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Growing Up Global: The Changing Transitions to Adulthood in Developing Countries APPENDIX TABLE 7-5 Percentage of Men Ages 20-24 Ever Married by Age 20, by Years of Schooling, Household Eeconomic Status, and Rural-Urban Residence in DHS Countries Country and Year of Survey Years of Schooling 0-3 4-7 8+ Armenia, 2000 n.a. n.a. n.a. Benin, 1996 19.0 13.5 3.1 Bolivia, 1998 36.5 34.2 14.5 Brazil, 1996 18.0 16.1 9.6 Burkina Faso, 1998-1999 11.5 9.4 0.9 Cameroon, 1998 24.2 15.6 12.5 Central African Republic, 1994-1995 29.6 33.9 20.5 Chad, 1996-1997 29.6 24.0 17.5 Comoros, 1996 6.7 5.6 14.0 Côte d’Ivoire, 1998-1999 14.5 8.4 5.4 Dominican Republic, 1996 19.2 23.9 12.2 Ethiopia, 1999 13.1 15.8 0.8 Gabon, 2000 n.a. n.a. n.a. Ghana, 1998-1999 5.4 25.6 10.5 Guinea, 1999 15.3 0.0 8.4 Haiti, 2000 17.2 26.1 9.2 Kazakhstan, 1999 0.0 14.3 5.1 Kenya, 1998 16.0 13.4 5.1 Malawi, 2000 23.8 22.1 5.5 Mali, 2001 11.7 6.4 5.4 Mozambique, 1997 48.0 22.7 12.4 Nicaragua, 1997-1998 45.3 49.6 24.2 Niger, 1998 n.a. n.a. n.a. Nigeria, 1999 27.2 15.9 4.4 Peru, 1996 32.8 24.7 11.0 Senegal, 1997 5.8 0.1 0.0 Tanzania, 1999 24.2 9.6 14.7 Togo, 1998 19.0 9.1 2.5 Turkey, 1998 0.0 34.7 17.0 Uganda, 2000-2001 27.0 29.0 5.8 Zambia, 1996-1997 13.1 13.1 5.2 Zimbabwe, 1999 17.6 17.9 8.7 Number of countries included: 29 29 29 NOTE: n.a = not available.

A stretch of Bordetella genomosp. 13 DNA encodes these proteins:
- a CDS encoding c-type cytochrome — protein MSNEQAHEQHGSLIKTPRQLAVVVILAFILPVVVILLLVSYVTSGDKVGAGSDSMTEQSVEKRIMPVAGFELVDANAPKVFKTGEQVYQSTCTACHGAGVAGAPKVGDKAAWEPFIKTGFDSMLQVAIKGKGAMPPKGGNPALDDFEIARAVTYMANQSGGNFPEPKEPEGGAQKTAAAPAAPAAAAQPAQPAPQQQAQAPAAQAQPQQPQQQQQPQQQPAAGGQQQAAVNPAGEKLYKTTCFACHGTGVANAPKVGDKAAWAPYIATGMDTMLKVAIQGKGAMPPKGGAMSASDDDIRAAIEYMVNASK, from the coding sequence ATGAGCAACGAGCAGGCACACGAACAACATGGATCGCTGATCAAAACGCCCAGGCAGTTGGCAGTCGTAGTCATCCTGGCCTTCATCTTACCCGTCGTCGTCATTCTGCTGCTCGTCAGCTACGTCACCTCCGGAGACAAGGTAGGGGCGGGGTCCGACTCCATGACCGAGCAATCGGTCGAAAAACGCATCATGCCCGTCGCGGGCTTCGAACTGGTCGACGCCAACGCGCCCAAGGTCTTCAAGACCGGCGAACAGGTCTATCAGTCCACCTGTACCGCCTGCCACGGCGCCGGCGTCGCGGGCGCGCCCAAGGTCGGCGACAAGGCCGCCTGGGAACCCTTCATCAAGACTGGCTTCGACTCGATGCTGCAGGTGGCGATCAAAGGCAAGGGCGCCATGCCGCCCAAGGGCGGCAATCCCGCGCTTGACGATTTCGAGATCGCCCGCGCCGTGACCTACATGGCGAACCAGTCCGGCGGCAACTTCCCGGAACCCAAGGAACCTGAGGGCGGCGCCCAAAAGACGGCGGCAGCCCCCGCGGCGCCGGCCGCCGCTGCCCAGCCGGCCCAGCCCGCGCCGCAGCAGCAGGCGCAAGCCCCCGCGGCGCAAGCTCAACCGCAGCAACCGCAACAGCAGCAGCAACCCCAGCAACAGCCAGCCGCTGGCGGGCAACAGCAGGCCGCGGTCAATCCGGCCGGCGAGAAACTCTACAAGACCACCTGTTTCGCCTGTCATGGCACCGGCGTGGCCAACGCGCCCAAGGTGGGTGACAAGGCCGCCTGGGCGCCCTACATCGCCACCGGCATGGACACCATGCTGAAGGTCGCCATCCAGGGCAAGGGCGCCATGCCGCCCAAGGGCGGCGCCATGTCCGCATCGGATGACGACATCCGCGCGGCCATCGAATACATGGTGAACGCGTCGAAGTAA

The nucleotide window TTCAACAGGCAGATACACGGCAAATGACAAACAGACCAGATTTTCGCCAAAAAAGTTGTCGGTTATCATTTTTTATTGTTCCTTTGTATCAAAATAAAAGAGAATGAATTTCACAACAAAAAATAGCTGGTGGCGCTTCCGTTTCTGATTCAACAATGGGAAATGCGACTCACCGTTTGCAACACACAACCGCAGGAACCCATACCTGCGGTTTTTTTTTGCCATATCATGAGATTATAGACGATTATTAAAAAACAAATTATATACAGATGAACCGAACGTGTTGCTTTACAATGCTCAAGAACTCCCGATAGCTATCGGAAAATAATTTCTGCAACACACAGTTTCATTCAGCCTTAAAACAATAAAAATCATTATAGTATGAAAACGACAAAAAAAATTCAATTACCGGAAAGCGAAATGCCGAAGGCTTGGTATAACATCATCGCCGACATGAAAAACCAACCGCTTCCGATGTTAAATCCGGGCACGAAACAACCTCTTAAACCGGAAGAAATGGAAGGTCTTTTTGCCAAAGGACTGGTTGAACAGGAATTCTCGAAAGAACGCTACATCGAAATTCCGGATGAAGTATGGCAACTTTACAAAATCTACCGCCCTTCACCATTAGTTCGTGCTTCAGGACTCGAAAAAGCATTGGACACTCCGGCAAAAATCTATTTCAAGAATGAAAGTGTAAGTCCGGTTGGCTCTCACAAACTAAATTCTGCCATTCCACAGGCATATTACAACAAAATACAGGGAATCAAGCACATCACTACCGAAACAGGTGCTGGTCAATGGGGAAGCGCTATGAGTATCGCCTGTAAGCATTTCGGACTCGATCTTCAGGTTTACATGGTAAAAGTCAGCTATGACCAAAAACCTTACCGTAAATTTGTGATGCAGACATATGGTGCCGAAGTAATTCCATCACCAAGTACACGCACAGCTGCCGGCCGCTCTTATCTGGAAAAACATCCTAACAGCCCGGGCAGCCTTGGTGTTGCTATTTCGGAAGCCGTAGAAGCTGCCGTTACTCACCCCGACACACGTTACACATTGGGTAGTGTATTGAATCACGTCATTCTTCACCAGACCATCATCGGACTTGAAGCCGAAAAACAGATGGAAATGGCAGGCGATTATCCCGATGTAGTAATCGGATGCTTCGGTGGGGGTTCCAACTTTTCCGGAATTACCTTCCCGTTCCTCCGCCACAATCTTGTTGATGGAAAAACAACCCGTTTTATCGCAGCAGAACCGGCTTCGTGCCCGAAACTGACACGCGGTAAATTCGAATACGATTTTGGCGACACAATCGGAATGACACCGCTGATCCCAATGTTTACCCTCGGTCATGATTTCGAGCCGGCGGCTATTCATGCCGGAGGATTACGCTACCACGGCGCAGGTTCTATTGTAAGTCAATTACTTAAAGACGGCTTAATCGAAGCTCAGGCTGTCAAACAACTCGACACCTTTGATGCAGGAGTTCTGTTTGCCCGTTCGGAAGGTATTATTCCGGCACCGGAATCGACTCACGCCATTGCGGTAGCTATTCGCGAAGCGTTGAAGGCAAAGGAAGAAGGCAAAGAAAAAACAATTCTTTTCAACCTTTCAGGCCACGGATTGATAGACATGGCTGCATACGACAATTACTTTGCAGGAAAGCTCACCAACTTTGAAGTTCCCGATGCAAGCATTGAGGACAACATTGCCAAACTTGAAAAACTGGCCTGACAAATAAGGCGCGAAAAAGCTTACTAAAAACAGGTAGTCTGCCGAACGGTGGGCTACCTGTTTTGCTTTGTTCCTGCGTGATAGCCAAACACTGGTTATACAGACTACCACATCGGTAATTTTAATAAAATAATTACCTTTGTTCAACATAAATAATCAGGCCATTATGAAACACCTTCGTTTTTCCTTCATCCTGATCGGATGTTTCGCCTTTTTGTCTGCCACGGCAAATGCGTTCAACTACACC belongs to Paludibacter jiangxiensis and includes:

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Growing Up Global: The Changing Transitions to Adulthood in Developing Countries Household Economic Status Low (bottom 40%) Middle (mid 40%) High (top 20%) Residence Rural Urban 5.2 4.2 6.1 5.2 4.9 21.6 14.9 4.6 22.2 5.3 27.7 20.6 6.4 26.5 15.8 18.5 11.3 9.7 11.2 14.3 12.7 8.8 6.7 11.2 4.7 24.3 13.0 8.5 20.1 7.7 37.3 24.5 19.3 39.5 19.0 33.7 25.7 18.0 30.2 18.1 9.4 8.3 8.5 3.9 15.7 16.5 9.6 2.6 14.3 5.0 22.4 17.0 11.1 19.4 18.0 20.7 10.2 2.0 13.9 2.3 n.a. n.a. n.a. 31.0 19.4 12.8 15.0 2.9 16.8 4.9 15.4 13.7 1.1 15.3 4.7 15.1 20.8 8.1 22.8 8.2 4.1 15.2 7.0 7.5 11.0 10.5 8.3 3.8 7.7 7.5 19.0 16.4 6.2 17.2 5.0 15.3 8.0 7.0 11.2 7.7 58.4 26.5 6.1 34.1 22.3 47.2 34.1 32.6 43.5 35.3 18.6 32.0 9.9 26.9 7.4 19.9 8.8 3.4 14.4 3.3 25.4 15.3 3.5 23.2 11.7 4.1 3.0 0.4 4.7 0.8 16.4 12.4 7.6 14.0 7.8 11.8 12.8 1.6 14.0 3.9 36.9 21.3 10.0 31.1 25.3 23.9 22.9 14.4 22.4 18.1 14.0 15.6 2.3 13.6 8.6 9.7 9.2 2.3 10.7 3.8 31 31 31 32 32